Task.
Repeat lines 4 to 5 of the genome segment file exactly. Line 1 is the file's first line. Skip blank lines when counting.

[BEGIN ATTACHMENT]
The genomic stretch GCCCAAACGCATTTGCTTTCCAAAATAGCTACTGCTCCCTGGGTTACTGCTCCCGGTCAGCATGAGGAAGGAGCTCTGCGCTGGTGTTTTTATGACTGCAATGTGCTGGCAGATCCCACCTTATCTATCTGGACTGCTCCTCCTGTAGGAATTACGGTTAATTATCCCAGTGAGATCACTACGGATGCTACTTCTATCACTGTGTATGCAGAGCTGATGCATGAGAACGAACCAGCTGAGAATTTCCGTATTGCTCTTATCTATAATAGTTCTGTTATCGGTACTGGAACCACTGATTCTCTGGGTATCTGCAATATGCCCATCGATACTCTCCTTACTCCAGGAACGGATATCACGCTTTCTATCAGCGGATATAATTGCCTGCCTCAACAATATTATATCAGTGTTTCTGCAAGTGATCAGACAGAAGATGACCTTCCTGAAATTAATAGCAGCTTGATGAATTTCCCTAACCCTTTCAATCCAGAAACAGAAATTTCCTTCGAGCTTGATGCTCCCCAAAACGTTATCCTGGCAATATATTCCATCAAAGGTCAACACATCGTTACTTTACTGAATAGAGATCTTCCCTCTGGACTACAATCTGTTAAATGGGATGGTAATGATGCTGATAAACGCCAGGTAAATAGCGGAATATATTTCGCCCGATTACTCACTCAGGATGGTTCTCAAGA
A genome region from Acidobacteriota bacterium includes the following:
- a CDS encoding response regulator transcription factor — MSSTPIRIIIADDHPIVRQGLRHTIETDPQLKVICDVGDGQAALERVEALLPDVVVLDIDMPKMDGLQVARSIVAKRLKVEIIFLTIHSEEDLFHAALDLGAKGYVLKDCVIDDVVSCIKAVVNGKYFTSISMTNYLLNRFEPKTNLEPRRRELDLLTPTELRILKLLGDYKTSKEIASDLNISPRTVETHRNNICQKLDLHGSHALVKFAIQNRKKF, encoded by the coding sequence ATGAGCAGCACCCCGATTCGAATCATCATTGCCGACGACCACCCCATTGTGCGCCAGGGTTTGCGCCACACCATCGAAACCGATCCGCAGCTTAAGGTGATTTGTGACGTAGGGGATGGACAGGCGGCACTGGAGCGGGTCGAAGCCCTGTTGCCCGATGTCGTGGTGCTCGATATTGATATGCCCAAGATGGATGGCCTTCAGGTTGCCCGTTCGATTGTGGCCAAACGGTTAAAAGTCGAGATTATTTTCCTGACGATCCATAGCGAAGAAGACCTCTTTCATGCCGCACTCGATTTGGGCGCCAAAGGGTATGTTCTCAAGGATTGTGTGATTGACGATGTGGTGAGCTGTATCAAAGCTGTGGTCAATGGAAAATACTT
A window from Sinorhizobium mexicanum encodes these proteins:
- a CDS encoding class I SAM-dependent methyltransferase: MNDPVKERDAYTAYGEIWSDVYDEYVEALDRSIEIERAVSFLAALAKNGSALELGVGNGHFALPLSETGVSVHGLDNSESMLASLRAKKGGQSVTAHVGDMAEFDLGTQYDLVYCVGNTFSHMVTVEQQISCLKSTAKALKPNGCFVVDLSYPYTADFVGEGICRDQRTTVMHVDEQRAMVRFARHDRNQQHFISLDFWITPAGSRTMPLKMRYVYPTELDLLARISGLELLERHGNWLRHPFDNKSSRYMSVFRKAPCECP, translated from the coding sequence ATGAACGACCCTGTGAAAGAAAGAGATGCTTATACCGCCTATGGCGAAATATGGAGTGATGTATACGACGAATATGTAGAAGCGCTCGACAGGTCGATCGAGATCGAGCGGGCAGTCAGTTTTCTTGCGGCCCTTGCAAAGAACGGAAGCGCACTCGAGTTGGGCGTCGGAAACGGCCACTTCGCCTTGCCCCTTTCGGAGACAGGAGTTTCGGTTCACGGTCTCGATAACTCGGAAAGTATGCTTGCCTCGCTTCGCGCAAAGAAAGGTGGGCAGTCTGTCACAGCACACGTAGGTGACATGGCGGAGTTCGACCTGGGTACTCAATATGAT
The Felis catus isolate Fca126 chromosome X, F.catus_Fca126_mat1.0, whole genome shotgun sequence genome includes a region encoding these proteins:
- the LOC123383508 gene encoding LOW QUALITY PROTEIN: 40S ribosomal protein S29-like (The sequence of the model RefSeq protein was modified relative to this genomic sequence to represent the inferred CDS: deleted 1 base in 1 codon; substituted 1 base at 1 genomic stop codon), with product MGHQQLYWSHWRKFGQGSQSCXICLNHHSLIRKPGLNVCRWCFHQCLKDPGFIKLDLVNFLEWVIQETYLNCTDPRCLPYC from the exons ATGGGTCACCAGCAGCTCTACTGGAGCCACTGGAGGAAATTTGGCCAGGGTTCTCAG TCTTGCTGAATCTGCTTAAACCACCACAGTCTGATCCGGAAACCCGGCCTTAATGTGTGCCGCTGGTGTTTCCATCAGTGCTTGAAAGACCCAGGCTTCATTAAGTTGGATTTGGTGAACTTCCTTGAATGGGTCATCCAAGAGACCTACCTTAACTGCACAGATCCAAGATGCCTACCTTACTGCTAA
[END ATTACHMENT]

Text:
A window from Sinorhizobium mexicanum encodes these proteins:
- a CDS encoding class I SAM-dependent methyltransferase: MNDPVKERDAYTAYGEIWSDVYDEYVEALDRSIEIERAVSFLAALAKNGSALELGVGNGHFALPLSETGVSVHGLDNSESMLASLRAKKGGQSVTAHVGDMAEFDLGTQYDLVYCVGNTFSHMVTVEQQISCLKSTAKALKPNGCFVVDLSYPYTADFVGEGICRDQRTTVMHVDEQRAMVRFARHDRNQQHFISLDFWITPAGSRTMPLKMRYVYPTELDLLARISGLELLERHGNWLRHPFDNKSSRYMSVFRKAPCECP, translated from the coding sequence ATGAACGACCCTGTGAAAGAAAGAGATGCTTATACCGCCTATGGCGAAATATGGAGTGATGTATACGACGAATATGTAGAAGCGCTCGACAGGTCGATCGAGATCGAGCGGGCAGTCAGTTTTCTTGCGGCCCTTGCAAAGAACGGAAGCGCACTCGAGTTGGGCGTCGGAAACGGCCACTTCGCCTTGCCCCTTTCGGAGACAGGAGTTTCGGTTCACGGTCTCGATAACTCGGAAAGTATGCTTGCCTCGCTTCGCGCAAAGAAAGGTGGGCAGTCTGTCACAGCACACGTAGGTGACATGGCGGAGTTCGACCTGGGTACTCAATATGAT